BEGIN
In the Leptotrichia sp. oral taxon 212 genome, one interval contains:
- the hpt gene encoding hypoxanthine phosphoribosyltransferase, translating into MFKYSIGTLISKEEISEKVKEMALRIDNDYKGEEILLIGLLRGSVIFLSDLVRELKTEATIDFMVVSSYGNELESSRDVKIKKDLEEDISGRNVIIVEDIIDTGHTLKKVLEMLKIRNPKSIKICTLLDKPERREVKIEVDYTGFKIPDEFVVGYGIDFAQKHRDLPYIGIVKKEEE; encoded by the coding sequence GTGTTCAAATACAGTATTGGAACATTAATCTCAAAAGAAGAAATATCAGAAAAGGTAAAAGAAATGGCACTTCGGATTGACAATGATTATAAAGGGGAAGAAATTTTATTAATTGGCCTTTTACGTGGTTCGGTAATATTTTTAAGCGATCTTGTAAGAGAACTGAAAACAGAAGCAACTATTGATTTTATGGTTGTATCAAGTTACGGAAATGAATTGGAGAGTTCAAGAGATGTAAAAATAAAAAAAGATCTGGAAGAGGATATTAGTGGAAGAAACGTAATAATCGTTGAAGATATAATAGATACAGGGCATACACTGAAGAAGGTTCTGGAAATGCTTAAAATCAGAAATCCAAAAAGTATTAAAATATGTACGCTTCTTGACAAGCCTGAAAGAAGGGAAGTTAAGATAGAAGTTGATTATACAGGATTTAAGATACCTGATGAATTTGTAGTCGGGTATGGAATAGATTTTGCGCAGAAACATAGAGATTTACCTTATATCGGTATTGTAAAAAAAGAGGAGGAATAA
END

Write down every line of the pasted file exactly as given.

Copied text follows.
In the Leptotrichia sp. oral taxon 212 genome, one interval contains:
- the hpt gene encoding hypoxanthine phosphoribosyltransferase, translating into MFKYSIGTLISKEEISEKVKEMALRIDNDYKGEEILLIGLLRGSVIFLSDLVRELKTEATIDFMVVSSYGNELESSRDVKIKKDLEEDISGRNVIIVEDIIDTGHTLKKVLEMLKIRNPKSIKICTLLDKPERREVKIEVDYTGFKIPDEFVVGYGIDFAQKHRDLPYIGIVKKEEE; encoded by the coding sequence GTGTTCAAATACAGTATTGGAACATTAATCTCAAAAGAAGAAATATCAGAAAAGGTAAAAGAAATGGCACTTCGGATTGACAATGATTATAAAGGGGAAGAAATTTTATTAATTGGCCTTTTACGTGGTTCGGTAATATTTTTAAGCGATCTTGTAAGAGAACTGAAAACAGAAGCAACTATTGATTTTATGGTTGTATCAAGTTACGGAAATGAATTGGAGAGTTCAAGAGATGTAAAAATAAAAAAAGATCTGGAAGAGGATATTAGTGGAAGAAACGTAATAATCGTTGAAGATATAATAGATACAGGGCATACACTGAAGAAGGTTCTGGAAATGCTTAAAATCAGAAATCCAAAAAGTATTAAAATATGTACGCTTCTTGACAAGCCTGAAAGAAGGGAAGTTAAGATAGAAGTTGATTATACAGGATTTAAGATACCTGATGAATTTGTAGTCGGGTATGGAATAGATTTTGCGCAGAAACATAGAGATTTACCTTATATCGGTATTGTAAAAAAAGAGGAGGAATAA